Well, David does come up again in Ezekiel, so we'll have to wait and see.There's a couple factors that give me pause however on this topic, one being the Jewish ancient translations putting 7 weeks with 62 weeks.
This mix of reasonable arguments makes me consider the possibility that the author could have been deliberately open ended and allowed for either reading - (A) that the anointed prince is a person whom the author knew from recorded history like Cyrus or a Persian-era Jewish prince, or (B) that the anointed prince is a more apocalyptic figure who comes after 69 weeks from the order to restore Jerusalem.
This kind of dual meaning shows up elsewhere in Jewish writings, especially in the figure of David. Rabbinical tradition sees David as a real historical ruler, but also as a prefigurement of the Davidic Messiah, so that some statements made in Tanakh about David can apply also by extension to Messiah.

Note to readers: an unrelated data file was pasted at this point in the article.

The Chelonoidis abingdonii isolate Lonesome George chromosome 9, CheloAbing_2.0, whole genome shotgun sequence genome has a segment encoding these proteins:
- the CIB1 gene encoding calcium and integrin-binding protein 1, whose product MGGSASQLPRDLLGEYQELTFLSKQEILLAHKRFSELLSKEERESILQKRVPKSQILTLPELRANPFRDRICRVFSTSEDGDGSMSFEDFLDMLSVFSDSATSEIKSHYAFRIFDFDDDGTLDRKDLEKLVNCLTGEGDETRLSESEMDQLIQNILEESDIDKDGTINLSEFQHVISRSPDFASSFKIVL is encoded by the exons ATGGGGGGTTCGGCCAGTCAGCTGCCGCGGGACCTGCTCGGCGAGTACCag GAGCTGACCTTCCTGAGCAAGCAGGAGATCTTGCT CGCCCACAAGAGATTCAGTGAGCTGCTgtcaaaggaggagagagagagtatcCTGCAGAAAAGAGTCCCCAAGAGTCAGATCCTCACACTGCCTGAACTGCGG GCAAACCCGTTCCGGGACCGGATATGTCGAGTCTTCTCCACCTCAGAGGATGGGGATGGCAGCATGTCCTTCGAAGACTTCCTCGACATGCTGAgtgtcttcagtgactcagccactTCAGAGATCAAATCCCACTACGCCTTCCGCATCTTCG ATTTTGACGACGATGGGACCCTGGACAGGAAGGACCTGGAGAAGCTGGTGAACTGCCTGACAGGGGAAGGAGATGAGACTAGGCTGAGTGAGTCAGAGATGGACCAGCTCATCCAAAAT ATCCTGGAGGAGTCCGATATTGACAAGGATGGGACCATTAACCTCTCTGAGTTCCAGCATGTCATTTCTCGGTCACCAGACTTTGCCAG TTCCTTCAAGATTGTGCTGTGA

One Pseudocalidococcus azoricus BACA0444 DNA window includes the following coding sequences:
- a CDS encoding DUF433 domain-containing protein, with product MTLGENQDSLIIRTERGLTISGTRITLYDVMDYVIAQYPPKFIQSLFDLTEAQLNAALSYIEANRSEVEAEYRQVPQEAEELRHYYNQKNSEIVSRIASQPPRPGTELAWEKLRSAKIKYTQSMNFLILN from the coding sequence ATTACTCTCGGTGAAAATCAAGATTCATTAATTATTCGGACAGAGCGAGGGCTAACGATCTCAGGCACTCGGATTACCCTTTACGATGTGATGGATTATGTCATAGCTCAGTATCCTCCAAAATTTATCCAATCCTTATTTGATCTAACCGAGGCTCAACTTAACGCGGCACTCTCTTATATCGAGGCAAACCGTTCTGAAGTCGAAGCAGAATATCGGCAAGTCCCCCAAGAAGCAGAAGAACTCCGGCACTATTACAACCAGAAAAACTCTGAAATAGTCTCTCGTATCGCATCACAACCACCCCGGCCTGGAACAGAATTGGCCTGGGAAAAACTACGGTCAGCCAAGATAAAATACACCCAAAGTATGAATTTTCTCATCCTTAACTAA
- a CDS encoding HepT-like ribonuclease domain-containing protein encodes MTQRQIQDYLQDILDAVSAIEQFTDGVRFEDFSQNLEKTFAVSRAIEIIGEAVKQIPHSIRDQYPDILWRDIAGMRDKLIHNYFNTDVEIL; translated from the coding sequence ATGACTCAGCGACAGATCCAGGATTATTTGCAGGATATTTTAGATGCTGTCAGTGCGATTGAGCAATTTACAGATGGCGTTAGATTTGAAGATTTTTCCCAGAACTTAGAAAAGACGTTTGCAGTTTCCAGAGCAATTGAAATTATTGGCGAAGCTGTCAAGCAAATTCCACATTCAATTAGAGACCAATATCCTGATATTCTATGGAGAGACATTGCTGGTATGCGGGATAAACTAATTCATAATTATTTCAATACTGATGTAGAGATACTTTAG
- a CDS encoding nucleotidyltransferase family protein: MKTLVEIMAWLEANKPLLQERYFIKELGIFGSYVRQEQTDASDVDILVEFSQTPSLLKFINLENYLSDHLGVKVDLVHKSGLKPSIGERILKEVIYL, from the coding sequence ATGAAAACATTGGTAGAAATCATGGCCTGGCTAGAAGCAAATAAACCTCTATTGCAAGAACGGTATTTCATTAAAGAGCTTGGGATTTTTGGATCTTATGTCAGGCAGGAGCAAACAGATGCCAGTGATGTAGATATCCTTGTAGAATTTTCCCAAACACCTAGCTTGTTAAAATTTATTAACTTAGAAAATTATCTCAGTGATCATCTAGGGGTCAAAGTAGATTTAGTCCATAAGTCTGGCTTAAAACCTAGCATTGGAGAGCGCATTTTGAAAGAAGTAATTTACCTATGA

In Isaiah 55, for instance, there is a prediction about the Israelites being under David a "commander of nations", which could imply the resurrected literal David who ruled the nation of Israel. David would resurrect according to Tanakh, and historically conquered some neighboring groups like some of the Philistines. But the prophecy seems more Messianic in Isaiah 55, as the Messiah would be a literal "commander of nations" in far greater number.